The Next Trade: How Blockchain Technology Will Power the Future of Market Databr>
While blockchain and the traditional ﬁnancial system are often framed as having opposing interests: a battle between DeFi and the old guard institutions that have been around for decades, if not centuries. But the fact is, next generation blockchain technology can solve pressing problems for conventional ﬁnancial markets. And the SEC, FINRA and other regulators are eyeing it as a possible solution to the privacy, security and liability issues.
In the simplest terms, blockchain is one form of distributed ledger technology–an alternative to a traditional database structure that can be used to store important data securely. In particular, the blockchain’s decentralized architecture, replicating data across potentially thousands of network nodes, and its consensus mechanisms, is designed to ensure that no single entity can create, update or destroy data without the rest of the network agreeing to it. The bottom line is that the blockchain represents a lower cost method to replicate the current market data infrastructure.
The ﬁnancial system is centered entirely around data. Markets can not function properly without accurate price data, and without a way to track past transactions and record new ones. Blockchain gives markets the opportunity to speed up clearing in a more cost efficient manner. And in ﬁnancial markets where signiﬁcant amounts of money are often involved, the stakes are high.
Most people know the story of Willie Sutton, who when asked why he robbed banks, responded simply, “because that’s where the money is.” For the same reason, ﬁnancial markets represent ripe targets for bad actors, who see a path to proﬁt from any weakness in these systems. When ﬁnancial markets rely on centralized data stores, these miscreants have not only the motivation, but also a much clearer vector of attack. This concern is not an imagined one. As cybercrimes continue to proliferate, security initiatives remain a priority. Examples of cyber attacks experienced by Nasdaq, the Hong Kong Stock Exchange and the New Zealand Stock Exchange point to these risks. In a centralized data storage system, this type of criminal activity can destroy trust among market participants and cripple the market. These attacks, and similar attempts, highlight the vulnerability of centralized ﬁnancial exchanges to digital assault.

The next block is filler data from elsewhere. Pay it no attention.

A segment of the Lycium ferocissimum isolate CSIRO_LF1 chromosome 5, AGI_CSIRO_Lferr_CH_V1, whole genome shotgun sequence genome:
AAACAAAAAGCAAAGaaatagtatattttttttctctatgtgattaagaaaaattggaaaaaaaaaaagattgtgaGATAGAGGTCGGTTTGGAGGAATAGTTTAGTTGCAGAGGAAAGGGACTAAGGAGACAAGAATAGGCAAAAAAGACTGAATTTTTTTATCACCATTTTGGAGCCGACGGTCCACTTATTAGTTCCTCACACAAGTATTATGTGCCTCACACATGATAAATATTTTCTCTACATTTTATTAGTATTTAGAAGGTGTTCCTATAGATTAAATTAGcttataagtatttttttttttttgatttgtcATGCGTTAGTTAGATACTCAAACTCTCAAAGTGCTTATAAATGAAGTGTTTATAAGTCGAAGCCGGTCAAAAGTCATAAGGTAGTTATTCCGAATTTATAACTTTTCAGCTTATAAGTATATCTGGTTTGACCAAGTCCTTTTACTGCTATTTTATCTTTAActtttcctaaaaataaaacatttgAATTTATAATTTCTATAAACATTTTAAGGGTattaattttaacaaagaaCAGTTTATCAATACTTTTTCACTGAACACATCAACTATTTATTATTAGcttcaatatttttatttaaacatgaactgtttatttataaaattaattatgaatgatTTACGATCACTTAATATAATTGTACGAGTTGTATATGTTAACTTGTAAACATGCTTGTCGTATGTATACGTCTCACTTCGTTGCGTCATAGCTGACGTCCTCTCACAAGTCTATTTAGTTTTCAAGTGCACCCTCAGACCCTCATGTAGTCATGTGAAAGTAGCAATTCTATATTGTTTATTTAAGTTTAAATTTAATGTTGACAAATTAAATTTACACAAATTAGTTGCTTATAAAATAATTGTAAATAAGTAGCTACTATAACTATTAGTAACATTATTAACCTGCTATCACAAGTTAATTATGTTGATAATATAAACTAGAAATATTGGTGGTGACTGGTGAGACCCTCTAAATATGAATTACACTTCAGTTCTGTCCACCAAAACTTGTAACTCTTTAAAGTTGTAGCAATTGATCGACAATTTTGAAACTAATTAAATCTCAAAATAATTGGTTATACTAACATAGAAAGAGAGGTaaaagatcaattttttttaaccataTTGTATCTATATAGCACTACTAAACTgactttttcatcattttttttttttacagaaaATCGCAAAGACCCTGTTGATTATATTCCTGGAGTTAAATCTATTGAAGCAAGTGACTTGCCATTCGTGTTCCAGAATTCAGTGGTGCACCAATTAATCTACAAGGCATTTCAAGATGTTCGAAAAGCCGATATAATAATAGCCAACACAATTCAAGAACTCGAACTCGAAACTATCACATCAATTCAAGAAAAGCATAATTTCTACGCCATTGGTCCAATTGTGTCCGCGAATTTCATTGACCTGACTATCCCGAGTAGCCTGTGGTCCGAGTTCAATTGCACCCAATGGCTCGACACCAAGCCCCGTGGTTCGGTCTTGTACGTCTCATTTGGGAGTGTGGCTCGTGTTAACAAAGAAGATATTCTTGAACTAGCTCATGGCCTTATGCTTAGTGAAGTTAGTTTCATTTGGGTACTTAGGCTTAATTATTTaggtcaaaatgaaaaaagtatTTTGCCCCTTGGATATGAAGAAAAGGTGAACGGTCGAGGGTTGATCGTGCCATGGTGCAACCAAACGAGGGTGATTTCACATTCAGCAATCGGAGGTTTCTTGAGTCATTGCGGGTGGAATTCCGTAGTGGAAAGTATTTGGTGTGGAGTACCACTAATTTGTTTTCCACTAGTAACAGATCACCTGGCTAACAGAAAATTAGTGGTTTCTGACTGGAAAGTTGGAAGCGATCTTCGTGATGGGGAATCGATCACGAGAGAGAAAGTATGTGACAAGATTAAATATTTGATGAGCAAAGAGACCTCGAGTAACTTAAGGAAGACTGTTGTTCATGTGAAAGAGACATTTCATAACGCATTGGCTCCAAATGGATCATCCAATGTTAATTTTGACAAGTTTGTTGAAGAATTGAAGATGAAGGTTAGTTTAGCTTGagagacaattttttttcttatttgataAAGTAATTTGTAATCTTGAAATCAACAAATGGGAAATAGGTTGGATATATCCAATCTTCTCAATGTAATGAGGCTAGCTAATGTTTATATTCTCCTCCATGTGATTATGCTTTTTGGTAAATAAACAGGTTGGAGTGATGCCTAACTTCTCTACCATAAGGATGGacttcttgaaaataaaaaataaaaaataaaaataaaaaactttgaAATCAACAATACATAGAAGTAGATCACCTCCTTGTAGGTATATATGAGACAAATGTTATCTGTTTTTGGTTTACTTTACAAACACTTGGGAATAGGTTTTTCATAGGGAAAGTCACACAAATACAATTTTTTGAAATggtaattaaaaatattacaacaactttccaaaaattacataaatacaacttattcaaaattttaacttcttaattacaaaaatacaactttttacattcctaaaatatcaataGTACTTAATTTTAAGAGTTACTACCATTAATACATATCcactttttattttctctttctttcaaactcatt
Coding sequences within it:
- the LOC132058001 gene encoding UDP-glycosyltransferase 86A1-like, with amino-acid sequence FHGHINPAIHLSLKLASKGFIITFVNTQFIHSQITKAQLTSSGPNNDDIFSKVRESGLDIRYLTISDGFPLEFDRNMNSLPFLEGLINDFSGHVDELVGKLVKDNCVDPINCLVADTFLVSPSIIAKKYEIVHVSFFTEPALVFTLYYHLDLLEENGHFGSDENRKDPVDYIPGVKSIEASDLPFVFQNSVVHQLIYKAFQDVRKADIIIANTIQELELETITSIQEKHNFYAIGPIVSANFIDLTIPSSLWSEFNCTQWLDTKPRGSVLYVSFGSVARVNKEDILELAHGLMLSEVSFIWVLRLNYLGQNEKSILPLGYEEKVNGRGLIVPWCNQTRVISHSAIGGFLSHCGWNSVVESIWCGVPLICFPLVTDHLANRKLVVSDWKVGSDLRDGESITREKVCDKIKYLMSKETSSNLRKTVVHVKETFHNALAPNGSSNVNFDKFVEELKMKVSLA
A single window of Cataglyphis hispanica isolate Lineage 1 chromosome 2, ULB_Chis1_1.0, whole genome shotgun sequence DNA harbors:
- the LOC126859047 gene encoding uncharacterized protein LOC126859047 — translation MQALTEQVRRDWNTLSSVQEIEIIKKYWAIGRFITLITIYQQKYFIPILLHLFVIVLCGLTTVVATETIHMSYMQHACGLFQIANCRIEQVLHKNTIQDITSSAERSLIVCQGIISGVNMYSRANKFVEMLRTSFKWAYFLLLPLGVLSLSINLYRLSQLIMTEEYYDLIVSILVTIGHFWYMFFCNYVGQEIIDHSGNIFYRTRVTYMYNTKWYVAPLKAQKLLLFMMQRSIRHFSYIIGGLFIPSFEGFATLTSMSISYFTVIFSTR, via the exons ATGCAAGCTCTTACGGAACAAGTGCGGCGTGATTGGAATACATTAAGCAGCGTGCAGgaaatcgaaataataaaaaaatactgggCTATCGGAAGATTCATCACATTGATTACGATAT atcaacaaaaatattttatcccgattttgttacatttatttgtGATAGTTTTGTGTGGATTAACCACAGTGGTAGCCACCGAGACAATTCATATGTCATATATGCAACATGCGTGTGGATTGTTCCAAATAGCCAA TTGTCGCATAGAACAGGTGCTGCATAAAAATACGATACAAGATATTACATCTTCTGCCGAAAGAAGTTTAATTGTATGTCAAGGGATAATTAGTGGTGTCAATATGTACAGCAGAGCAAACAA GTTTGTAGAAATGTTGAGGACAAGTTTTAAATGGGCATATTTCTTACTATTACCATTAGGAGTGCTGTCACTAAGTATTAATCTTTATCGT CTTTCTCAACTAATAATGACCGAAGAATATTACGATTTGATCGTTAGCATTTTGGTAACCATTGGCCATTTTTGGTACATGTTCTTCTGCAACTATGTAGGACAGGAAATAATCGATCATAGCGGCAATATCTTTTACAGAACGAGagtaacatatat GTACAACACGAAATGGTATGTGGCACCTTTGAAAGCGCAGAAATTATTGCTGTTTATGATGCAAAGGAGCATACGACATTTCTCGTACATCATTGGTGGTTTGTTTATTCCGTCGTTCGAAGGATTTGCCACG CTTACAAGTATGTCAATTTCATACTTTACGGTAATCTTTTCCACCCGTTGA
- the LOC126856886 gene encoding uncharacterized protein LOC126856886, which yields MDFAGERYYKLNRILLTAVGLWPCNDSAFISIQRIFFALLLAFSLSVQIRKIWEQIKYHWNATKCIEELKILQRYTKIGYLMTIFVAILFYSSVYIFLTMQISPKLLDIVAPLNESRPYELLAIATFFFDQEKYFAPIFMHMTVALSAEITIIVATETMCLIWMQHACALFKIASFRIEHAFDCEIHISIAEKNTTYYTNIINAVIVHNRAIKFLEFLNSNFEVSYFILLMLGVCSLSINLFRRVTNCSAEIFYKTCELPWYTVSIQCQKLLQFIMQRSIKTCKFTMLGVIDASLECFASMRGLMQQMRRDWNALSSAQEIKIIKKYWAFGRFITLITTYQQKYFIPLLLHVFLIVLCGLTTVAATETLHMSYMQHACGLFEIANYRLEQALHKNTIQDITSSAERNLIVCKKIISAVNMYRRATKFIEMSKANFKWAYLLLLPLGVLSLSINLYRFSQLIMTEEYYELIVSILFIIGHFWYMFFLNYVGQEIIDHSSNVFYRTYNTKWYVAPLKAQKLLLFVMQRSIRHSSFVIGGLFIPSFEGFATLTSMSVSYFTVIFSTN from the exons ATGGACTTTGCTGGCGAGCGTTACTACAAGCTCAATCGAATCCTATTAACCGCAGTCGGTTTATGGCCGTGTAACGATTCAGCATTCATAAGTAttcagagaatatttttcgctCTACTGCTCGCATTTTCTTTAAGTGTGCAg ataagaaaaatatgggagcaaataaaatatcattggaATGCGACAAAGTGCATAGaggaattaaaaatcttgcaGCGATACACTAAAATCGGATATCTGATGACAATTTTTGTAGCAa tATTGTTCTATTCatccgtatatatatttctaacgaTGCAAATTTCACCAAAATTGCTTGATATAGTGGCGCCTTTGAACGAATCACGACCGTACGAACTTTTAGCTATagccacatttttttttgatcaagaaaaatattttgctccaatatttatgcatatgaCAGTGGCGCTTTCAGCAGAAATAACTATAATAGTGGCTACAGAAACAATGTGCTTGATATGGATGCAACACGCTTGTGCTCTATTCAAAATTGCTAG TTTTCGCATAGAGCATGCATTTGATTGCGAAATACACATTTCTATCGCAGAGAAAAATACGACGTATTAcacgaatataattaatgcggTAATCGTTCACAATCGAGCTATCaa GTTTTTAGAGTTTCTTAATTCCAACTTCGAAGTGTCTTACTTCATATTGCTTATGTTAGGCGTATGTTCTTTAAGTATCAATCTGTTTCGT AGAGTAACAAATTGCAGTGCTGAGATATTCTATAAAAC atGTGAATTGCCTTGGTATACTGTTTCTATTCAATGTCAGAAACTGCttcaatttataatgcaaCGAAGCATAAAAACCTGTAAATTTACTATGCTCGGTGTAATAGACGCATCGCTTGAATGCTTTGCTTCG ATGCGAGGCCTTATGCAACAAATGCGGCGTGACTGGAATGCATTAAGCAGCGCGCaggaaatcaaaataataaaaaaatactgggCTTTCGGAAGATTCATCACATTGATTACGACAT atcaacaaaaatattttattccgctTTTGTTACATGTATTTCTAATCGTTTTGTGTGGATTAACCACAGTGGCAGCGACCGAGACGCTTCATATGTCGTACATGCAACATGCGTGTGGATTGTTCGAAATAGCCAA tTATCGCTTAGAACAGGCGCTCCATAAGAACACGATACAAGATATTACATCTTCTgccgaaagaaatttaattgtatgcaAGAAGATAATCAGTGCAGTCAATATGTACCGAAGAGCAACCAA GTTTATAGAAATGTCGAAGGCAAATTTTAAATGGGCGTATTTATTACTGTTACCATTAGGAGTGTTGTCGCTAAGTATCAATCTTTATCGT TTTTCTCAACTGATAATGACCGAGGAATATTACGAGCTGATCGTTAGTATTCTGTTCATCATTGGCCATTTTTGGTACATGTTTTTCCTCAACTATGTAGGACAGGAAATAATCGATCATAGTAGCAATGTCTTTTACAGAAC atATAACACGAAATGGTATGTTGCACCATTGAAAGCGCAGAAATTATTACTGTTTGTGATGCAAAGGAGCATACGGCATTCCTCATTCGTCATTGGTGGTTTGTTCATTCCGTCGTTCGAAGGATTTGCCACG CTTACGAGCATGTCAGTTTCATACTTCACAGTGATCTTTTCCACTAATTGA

Threats of corruption or hacking are not the only thing guiding the SEC’s reform path, and also not the only way blockchain technology could be employed to beneﬁt securities markets.
Throughout its history, the SEC has continually looked for ways to make ﬁnancial markets safer and more eﬃcient for all market participants. The SEC has stated that it is “mindful of the beneﬁts of increasing use of new technologies for investors and the markets.” Particularly, technology that advances the mechanism of a free and open market and a national market system.
A more general way that blockchain technology could be used is to manage the distribution of data. For example, using blockchain technology to create an immutable, private permissioned ledger would allow a market to share certain proprietary market data related to trading activity with its members while ultimately maintaining control of its dissemination beyond the authentication and authorization walls it sets up. For example, with the aim of increasing price transparency in the market, anonymized information about all transactions including price and volume could be recorded on the chain such that it would be available to all market participants. This kind of price discovery has the potential to encourage more small to mid-size issuers to access public capital, and thus more opportunity for investors to participate in gains.
Perhaps most importantly, recognizing the aversion to change that can be present in markets or other organizations that have operated in a certain manner for long periods of time, it is important to note that the adoption of blockchain technology need not happen all at once.
Blockchain-based market data feeds represent an onramp to bigger changes. For example, the blockchain-based market ledger could exist as an addendum to normal market operations. In the initial application, the data held on the blockchain might not be executable, and it might be offered on a delay. The beneﬁt of this kind of approach is to demonstrate to market participants the capabilities and potential beneﬁts of blockchain technology in a context that operates within the current equity market infrastructure while ultimately advancing technology that may create opportunities for more eﬃcient, effective and safe securities markets.
In the end, the appropriate question to ask regarding blockchain technology ﬁnding productive application as a central tool of execution in traditional ﬁnancial markets is not if, but when it happens. Regulators recognize the potential of the technology, and billions of dollars are being invested into developing ways to implement this technology in the ﬁnancial services industry.
As ﬁnancial markets continue to adapt and change, blockchain technology represents a major opportunity to update the capital markets infrastructure to produce safer, more eﬃcient and more accessible market solutions participants can be conﬁdent in.